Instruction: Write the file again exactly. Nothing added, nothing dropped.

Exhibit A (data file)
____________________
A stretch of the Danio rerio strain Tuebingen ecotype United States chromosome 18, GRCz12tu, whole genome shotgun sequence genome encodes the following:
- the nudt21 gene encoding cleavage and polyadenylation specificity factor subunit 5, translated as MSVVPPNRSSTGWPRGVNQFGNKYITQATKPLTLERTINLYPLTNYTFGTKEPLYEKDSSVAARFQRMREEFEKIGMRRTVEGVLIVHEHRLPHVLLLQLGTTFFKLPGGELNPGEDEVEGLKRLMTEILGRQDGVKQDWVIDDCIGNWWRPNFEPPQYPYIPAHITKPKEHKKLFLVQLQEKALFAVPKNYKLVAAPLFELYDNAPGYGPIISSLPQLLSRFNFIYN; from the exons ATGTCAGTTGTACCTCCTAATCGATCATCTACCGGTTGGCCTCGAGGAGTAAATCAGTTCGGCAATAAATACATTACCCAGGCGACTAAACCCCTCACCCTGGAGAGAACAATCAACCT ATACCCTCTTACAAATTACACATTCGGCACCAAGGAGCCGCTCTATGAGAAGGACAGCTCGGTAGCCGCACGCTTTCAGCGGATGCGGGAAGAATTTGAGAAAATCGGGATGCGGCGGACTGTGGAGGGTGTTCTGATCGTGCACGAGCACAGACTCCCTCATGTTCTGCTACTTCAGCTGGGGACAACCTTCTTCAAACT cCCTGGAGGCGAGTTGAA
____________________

A stretch of the Danio rerio strain Tuebingen ecotype United States chromosome 18, GRCz12tu, whole genome shotgun sequence genome encodes the following:
- the nudt21 gene encoding cleavage and polyadenylation specificity factor subunit 5, translated as MSVVPPNRSSTGWPRGVNQFGNKYITQATKPLTLERTINLYPLTNYTFGTKEPLYEKDSSVAARFQRMREEFEKIGMRRTVEGVLIVHEHRLPHVLLLQLGTTFFKLPGGELNPGEDEVEGLKRLMTEILGRQDGVKQDWVIDDCIGNWWRPNFEPPQYPYIPAHITKPKEHKKLFLVQLQEKALFAVPKNYKLVAAPLFELYDNAPGYGPIISSLPQLLSRFNFIYN; from the exons ATGTCAGTTGTACCTCCTAATCGATCATCTACCGGTTGGCCTCGAGGAGTAAATCAGTTCGGCAATAAATACATTACCCAGGCGACTAAACCCCTCACCCTGGAGAGAACAATCAACCT ATACCCTCTTACAAATTACACATTCGGCACCAAGGAGCCGCTCTATGAGAAGGACAGCTCGGTAGCCGCACGCTTTCAGCGGATGCGGGAAGAATTTGAGAAAATCGGGATGCGGCGGACTGTGGAGGGTGTTCTGATCGTGCACGAGCACAGACTCCCTCATGTTCTGCTACTTCAGCTGGGGACAACCTTCTTCAAACT cCCTGGAGGCGAGTTGAA